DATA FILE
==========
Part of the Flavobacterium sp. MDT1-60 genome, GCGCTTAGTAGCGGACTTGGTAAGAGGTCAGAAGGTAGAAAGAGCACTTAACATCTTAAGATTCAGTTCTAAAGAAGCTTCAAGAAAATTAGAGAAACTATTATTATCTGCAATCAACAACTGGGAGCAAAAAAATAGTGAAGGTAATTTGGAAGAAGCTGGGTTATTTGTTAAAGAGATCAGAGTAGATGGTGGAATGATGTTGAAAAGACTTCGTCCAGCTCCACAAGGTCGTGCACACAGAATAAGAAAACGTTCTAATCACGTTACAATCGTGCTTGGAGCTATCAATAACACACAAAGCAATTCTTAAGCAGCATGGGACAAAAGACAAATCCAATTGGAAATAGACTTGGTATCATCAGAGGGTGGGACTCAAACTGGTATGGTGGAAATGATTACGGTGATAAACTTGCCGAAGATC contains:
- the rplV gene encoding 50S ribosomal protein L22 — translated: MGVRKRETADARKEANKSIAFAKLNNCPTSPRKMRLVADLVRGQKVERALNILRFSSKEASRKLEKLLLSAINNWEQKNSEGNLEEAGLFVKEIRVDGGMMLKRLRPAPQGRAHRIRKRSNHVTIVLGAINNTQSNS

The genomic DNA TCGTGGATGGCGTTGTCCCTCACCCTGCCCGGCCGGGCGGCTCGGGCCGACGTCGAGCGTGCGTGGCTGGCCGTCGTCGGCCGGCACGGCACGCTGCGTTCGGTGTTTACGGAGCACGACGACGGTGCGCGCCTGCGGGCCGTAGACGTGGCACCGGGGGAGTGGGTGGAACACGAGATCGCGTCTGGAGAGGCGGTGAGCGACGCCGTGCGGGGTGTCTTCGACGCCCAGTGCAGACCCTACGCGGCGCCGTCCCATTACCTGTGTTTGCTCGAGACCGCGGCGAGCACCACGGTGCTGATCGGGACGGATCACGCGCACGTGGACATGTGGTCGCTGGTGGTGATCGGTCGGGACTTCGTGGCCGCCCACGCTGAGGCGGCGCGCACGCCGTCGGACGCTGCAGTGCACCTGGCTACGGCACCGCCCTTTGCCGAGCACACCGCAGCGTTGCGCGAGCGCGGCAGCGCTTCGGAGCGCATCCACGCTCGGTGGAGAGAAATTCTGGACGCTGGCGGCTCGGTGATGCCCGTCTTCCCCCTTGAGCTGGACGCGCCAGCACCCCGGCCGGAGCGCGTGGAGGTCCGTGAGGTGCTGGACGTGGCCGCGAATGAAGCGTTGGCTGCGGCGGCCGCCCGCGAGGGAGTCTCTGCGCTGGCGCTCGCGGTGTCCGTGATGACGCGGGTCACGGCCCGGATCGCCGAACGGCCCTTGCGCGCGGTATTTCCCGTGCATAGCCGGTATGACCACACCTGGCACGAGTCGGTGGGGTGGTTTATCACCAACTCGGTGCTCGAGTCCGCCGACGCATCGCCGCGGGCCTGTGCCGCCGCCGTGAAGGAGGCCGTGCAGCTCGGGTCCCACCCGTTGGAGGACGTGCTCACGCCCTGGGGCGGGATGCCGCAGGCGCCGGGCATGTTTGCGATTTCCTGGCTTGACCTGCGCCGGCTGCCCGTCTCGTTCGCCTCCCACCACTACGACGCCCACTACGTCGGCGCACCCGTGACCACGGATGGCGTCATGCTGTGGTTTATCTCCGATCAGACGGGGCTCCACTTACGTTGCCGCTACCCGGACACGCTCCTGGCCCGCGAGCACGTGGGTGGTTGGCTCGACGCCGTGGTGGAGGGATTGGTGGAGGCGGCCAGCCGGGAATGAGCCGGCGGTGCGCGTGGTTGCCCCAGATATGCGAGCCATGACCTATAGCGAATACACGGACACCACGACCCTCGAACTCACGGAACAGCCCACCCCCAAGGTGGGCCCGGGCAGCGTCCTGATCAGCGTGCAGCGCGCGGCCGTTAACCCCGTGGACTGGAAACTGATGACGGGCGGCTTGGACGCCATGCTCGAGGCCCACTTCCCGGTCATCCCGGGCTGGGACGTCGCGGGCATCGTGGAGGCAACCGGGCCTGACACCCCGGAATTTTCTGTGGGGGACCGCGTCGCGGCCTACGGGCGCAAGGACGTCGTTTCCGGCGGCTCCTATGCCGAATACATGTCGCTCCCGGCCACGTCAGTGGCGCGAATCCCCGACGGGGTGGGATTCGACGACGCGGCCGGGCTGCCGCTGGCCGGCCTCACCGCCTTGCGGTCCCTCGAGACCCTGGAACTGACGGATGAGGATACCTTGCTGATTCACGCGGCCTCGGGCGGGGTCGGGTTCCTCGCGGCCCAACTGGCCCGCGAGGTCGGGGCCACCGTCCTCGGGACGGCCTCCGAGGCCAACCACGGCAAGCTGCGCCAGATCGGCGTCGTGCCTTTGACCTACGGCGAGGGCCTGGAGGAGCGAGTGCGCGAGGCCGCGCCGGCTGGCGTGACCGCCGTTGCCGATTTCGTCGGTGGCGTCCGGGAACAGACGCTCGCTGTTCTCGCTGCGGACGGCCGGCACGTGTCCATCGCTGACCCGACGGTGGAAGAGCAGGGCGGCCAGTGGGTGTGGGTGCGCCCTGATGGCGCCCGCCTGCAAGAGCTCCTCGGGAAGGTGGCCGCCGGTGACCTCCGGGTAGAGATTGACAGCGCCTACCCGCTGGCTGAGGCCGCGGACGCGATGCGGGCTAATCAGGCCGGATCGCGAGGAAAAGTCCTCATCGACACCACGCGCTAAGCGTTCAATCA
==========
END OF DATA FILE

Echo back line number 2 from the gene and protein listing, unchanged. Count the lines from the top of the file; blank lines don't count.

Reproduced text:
- the rplV gene encoding 50S ribosomal protein L22 — translated: MGVRKRETADARKEANKSIAFAKLNNCPTSPRKMRLVADLVRGQKVERALNILRFSSKEASRKLEKLLLSAINNWEQKNSEGNLEEAGLFVKEIRVDGGMMLKRLRPAPQGRAHRIRKRSNHVTIVLGAINNTQSNS